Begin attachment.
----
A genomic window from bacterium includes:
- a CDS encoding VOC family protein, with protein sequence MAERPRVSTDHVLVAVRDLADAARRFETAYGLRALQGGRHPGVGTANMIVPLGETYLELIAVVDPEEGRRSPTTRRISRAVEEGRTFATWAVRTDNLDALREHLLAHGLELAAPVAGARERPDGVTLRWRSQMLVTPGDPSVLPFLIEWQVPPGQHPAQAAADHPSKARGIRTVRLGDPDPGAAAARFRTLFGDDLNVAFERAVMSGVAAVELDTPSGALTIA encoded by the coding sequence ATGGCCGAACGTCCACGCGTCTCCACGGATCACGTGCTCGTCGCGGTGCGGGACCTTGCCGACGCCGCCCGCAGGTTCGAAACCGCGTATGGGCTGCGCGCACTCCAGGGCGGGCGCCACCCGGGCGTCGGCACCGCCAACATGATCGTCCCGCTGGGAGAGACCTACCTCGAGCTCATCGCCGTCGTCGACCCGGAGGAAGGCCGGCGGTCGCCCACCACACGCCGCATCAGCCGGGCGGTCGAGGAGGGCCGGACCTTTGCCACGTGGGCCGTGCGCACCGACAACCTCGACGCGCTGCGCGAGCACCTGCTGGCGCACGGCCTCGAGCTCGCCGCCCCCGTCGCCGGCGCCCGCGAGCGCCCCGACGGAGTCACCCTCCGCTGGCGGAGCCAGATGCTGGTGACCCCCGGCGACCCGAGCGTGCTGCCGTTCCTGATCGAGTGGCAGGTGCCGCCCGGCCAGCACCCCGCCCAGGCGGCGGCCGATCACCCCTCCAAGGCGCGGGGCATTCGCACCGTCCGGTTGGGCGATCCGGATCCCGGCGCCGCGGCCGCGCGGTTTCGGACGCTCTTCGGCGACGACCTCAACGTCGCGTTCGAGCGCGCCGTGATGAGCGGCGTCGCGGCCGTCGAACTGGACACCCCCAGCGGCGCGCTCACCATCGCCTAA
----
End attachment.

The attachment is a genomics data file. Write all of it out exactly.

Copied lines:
A genomic window from bacterium includes:
- a CDS encoding VOC family protein, with protein sequence MAERPRVSTDHVLVAVRDLADAARRFETAYGLRALQGGRHPGVGTANMIVPLGETYLELIAVVDPEEGRRSPTTRRISRAVEEGRTFATWAVRTDNLDALREHLLAHGLELAAPVAGARERPDGVTLRWRSQMLVTPGDPSVLPFLIEWQVPPGQHPAQAAADHPSKARGIRTVRLGDPDPGAAAARFRTLFGDDLNVAFERAVMSGVAAVELDTPSGALTIA encoded by the coding sequence ATGGCCGAACGTCCACGCGTCTCCACGGATCACGTGCTCGTCGCGGTGCGGGACCTTGCCGACGCCGCCCGCAGGTTCGAAACCGCGTATGGGCTGCGCGCACTCCAGGGCGGGCGCCACCCGGGCGTCGGCACCGCCAACATGATCGTCCCGCTGGGAGAGACCTACCTCGAGCTCATCGCCGTCGTCGACCCGGAGGAAGGCCGGCGGTCGCCCACCACACGCCGCATCAGCCGGGCGGTCGAGGAGGGCCGGACCTTTGCCACGTGGGCCGTGCGCACCGACAACCTCGACGCGCTGCGCGAGCACCTGCTGGCGCACGGCCTCGAGCTCGCCGCCCCCGTCGCCGGCGCCCGCGAGCGCCCCGACGGAGTCACCCTCCGCTGGCGGAGCCAGATGCTGGTGACCCCCGGCGACCCGAGCGTGCTGCCGTTCCTGATCGAGTGGCAGGTGCCGCCCGGCCAGCACCCCGCCCAGGCGGCGGCCGATCACCCCTCCAAGGCGCGGGGCATTCGCACCGTCCGGTTGGGCGATCCGGATCCCGGCGCCGCGGCCGCGCGGTTTCGGACGCTCTTCGGCGACGACCTCAACGTCGCGTTCGAGCGCGCCGTGATGAGCGGCGTCGCGGCCGTCGAACTGGACACCCCCAGCGGCGCGCTCACCATCGCCTAA